Delaney Michael Skerrett (University of Queensland)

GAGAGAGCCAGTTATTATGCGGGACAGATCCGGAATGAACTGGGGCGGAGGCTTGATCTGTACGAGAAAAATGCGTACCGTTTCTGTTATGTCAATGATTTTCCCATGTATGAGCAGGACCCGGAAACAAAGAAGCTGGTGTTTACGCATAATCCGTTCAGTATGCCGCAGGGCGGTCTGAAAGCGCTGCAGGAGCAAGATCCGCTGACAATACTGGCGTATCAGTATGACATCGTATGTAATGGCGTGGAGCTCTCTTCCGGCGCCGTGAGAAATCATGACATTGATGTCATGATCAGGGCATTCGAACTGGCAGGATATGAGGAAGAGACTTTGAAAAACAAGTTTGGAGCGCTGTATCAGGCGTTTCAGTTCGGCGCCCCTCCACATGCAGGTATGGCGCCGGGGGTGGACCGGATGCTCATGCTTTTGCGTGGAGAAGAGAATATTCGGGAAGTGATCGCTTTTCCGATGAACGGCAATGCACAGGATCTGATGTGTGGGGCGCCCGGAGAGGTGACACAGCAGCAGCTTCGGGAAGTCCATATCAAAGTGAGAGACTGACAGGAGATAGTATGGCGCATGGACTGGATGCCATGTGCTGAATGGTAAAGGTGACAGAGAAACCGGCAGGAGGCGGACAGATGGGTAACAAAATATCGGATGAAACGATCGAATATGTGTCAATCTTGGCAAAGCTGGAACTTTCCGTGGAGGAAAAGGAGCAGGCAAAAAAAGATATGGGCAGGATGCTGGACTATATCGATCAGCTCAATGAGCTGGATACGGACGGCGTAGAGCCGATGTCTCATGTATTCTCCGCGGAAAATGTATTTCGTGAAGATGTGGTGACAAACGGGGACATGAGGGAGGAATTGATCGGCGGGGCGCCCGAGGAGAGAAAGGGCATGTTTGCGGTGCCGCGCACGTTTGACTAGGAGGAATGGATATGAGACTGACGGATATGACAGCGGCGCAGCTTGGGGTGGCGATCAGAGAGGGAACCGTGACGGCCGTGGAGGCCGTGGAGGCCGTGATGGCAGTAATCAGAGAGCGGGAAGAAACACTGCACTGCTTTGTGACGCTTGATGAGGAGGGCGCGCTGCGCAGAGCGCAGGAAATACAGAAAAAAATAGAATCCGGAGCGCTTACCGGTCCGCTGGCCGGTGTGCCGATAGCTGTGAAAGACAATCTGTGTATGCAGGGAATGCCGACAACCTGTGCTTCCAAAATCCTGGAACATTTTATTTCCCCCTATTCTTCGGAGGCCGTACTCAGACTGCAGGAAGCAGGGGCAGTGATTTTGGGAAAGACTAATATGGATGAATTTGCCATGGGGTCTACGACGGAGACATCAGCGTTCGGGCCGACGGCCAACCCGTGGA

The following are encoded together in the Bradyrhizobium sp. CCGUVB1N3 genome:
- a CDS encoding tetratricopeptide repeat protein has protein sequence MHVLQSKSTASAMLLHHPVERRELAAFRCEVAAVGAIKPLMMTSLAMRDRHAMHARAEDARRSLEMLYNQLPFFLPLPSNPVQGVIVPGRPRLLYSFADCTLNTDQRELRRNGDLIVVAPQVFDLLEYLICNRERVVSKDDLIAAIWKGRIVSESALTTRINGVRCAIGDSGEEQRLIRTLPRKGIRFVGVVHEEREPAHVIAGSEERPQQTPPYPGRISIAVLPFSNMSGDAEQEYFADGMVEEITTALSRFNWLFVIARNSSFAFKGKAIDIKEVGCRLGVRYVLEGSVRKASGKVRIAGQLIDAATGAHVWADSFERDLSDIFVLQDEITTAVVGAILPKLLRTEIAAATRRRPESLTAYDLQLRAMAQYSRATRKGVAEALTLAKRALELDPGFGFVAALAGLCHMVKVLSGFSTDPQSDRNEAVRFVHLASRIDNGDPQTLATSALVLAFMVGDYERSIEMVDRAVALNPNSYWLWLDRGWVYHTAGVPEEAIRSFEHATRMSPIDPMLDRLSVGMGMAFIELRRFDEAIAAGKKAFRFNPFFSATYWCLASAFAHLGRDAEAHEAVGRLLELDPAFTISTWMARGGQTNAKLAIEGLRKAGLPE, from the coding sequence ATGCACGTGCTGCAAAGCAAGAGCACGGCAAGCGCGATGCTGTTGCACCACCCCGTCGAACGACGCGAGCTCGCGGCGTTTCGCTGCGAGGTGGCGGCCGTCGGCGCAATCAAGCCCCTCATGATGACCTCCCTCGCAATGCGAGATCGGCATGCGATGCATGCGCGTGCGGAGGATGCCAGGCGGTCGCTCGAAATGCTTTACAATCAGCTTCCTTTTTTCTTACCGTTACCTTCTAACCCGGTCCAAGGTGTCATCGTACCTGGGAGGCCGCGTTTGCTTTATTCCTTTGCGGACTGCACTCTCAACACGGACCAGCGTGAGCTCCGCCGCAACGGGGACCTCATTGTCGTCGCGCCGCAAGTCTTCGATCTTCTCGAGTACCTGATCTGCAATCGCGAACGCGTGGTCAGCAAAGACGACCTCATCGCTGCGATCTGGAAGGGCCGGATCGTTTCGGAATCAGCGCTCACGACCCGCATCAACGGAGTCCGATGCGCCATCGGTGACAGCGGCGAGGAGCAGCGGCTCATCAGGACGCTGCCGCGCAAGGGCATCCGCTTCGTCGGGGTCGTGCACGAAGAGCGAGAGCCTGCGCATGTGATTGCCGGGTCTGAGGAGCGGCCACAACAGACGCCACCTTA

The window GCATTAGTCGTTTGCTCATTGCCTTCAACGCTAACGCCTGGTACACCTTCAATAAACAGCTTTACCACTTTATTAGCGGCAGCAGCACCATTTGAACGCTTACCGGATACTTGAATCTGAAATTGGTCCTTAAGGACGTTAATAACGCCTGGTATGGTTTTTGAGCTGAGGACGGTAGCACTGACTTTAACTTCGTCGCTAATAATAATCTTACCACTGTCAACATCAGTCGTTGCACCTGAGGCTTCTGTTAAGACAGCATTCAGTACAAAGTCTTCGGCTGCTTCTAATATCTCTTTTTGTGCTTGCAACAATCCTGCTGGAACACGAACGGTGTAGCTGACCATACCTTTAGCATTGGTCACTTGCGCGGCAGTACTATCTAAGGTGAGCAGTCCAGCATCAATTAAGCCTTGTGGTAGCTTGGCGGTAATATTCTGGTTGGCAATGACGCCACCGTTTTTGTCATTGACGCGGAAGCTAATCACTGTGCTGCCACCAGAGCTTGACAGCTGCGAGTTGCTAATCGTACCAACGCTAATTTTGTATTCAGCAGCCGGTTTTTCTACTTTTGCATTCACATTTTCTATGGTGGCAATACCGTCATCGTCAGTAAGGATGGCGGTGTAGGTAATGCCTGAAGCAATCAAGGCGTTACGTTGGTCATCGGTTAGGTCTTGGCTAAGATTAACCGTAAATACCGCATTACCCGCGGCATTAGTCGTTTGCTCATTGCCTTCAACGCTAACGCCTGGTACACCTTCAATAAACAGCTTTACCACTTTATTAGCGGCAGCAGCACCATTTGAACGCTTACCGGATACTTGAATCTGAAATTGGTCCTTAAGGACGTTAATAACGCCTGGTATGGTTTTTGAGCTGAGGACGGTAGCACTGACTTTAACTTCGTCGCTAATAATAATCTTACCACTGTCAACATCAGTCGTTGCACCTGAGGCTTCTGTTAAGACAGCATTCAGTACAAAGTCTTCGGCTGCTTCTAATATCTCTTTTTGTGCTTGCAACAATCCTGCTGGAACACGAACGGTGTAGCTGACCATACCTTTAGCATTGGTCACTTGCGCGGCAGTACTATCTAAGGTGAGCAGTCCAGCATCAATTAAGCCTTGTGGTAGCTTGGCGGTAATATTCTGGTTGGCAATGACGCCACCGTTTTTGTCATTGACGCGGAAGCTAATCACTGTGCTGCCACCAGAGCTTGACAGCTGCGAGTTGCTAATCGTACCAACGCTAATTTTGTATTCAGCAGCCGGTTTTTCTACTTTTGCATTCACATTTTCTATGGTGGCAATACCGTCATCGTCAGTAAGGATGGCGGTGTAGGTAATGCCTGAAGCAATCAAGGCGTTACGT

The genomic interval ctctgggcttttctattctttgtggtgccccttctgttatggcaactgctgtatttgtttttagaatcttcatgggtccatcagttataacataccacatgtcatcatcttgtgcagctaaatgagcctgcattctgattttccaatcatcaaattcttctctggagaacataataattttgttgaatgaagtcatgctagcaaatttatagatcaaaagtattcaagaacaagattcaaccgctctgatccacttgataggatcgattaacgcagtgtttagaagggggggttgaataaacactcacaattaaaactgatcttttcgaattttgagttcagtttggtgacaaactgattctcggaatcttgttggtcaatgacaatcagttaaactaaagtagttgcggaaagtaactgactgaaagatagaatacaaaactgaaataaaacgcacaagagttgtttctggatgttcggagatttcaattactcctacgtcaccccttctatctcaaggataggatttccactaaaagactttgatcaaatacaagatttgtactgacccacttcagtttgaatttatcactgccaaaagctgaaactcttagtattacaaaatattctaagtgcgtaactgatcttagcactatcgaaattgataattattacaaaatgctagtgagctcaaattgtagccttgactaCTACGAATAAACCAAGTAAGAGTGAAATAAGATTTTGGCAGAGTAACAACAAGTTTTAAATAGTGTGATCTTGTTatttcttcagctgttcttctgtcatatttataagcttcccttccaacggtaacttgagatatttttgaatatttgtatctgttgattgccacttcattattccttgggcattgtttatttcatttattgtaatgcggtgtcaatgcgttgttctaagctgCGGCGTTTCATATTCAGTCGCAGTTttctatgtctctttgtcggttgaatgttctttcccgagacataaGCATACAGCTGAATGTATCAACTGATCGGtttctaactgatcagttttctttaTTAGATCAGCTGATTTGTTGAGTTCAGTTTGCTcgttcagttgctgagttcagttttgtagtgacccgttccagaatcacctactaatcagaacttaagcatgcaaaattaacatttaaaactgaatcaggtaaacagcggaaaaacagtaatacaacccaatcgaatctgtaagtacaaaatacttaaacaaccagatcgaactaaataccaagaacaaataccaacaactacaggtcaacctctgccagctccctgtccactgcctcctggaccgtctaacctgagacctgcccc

Semi-structured interviews were conducted with four (two Russian-speaking and two -Estonian speaking) individuals that are either directly involved in language policy activities or have a public role as authorities on social issues in Estonia. The interview questions were designed to elicit how the individuals are involved in language policy activities, how they perceive the viability of the Estonian language and what they would recommend to improve this, and how they assess current language policy in terms of its equitability for (different groups of) Russian-speakers and how it could be improved in order to treat them more fairly and increase their likelihood of acquiring and speaking Estonian. It is this final issue that I concentrate on in this paper: namely, how the interviewees perceive the issue of the motivation of Russian-speakers to learn Estonian and what can be done to increase this. The poststructuralist paradigm informing the analysis requires us to understand behaviours as contingent on context; discourses need to be reshaped to admit more diversity in the acceptable and appropriate “performance” of everyday life and thus within identity group structures. The practices of everyday life that maintain and reflect discourses thus need to promote heterogeneity: be queerer. I call these practices of inclusion in contrast to many current practices which sustain barriers between ethnic Estonians and Russian-speakers, which we can call thus practices of exclusion.